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Evolution of Asset Types

Financial innovation has always drawn me to fixed income. These innovations include the emergence of private debt, the intricacies of modeling a collateralized loan obligation (CLO), and even understanding the value of treasury inflation-protected securities (TIPS) in an inflationary environment. There is never a dull moment.

That innovation comes with a practical cost. Pricing is often imperfect and model derived. Cash flow waterfalls evolve rapidly. Direct versus indirect exposure becomes a sticking point around what is the “correct” way to measure it.

The infrastructure surrounding the attribution model becomes the secret sauce. Need to automate matrix pricing for your direct lending or private placement portfolio? What about adjusting collateral-level recovery assumptions in response to the headlines? And that direct vs. indirect exposure problem? Whether the portfolio structure is a complex multi-strategy vehicle or simply expanding a real estate investment trust (REIT) to the underlying issuers, a simple radio button makes the difficult second nature.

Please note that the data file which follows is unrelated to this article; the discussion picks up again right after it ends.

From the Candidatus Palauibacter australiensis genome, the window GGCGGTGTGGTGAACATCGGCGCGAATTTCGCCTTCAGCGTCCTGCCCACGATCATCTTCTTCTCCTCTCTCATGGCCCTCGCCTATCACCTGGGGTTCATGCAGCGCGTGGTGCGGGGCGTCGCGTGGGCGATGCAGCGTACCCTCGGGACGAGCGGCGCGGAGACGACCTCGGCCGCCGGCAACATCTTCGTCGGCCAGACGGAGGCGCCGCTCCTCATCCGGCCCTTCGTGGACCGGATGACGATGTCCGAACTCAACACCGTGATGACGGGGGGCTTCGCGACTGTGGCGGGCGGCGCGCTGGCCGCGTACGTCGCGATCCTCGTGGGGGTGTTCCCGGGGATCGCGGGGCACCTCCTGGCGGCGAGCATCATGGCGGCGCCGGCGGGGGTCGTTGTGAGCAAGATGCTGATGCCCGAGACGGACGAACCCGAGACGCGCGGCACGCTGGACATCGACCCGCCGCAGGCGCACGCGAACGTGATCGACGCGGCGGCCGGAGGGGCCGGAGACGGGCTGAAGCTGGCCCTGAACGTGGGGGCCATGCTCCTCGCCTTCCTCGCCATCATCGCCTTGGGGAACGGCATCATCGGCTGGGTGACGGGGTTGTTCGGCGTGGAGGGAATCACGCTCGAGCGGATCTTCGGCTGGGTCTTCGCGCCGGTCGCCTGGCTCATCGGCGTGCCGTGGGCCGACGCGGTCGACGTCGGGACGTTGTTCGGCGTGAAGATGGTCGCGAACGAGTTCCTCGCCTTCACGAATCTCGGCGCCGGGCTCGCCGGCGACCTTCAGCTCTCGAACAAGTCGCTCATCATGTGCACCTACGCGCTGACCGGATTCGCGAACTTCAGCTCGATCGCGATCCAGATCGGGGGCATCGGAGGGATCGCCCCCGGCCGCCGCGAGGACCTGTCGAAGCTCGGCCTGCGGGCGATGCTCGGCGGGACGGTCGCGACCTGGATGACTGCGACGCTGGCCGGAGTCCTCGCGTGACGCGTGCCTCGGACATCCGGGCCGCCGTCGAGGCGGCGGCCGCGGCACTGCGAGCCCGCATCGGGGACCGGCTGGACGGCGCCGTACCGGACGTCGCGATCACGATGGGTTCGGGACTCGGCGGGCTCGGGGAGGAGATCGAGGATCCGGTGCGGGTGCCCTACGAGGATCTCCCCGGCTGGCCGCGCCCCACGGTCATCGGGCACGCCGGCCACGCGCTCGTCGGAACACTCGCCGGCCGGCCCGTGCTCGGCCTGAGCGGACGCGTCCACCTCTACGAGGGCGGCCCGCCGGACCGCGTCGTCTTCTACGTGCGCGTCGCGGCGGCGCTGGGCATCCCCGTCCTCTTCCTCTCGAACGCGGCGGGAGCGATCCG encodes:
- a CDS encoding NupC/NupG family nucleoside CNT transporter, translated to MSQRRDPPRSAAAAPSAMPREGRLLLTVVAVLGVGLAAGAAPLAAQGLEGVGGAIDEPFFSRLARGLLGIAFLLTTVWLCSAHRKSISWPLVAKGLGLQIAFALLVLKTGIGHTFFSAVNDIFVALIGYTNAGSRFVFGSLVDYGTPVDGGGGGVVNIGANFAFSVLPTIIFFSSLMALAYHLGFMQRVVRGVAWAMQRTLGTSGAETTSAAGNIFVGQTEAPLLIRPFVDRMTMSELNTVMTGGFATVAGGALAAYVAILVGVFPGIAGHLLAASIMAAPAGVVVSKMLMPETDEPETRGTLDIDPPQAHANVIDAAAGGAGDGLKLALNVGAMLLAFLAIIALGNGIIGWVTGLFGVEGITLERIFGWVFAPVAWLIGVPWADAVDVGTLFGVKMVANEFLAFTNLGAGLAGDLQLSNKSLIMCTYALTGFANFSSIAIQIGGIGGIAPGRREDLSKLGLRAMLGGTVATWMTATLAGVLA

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Peering Around the Corner

It is also possible to warn portfolio managers of looming risks. What do sector returns look like if the glide path to a neutral rate is concentrated over the rest of 2022? How does U.S. dollar strength impact foreign exchange (FX) pairs? How do you model collateral taking a massive haircut anyway? In turn, each of those is a challenging question where the answer undoubtedly starts with “it depends.” That said, at the time of writing in mid-May, all three of those are questions being asked today. There are now tools to gain real insight into a fixed-income portfolio, not just tell the story.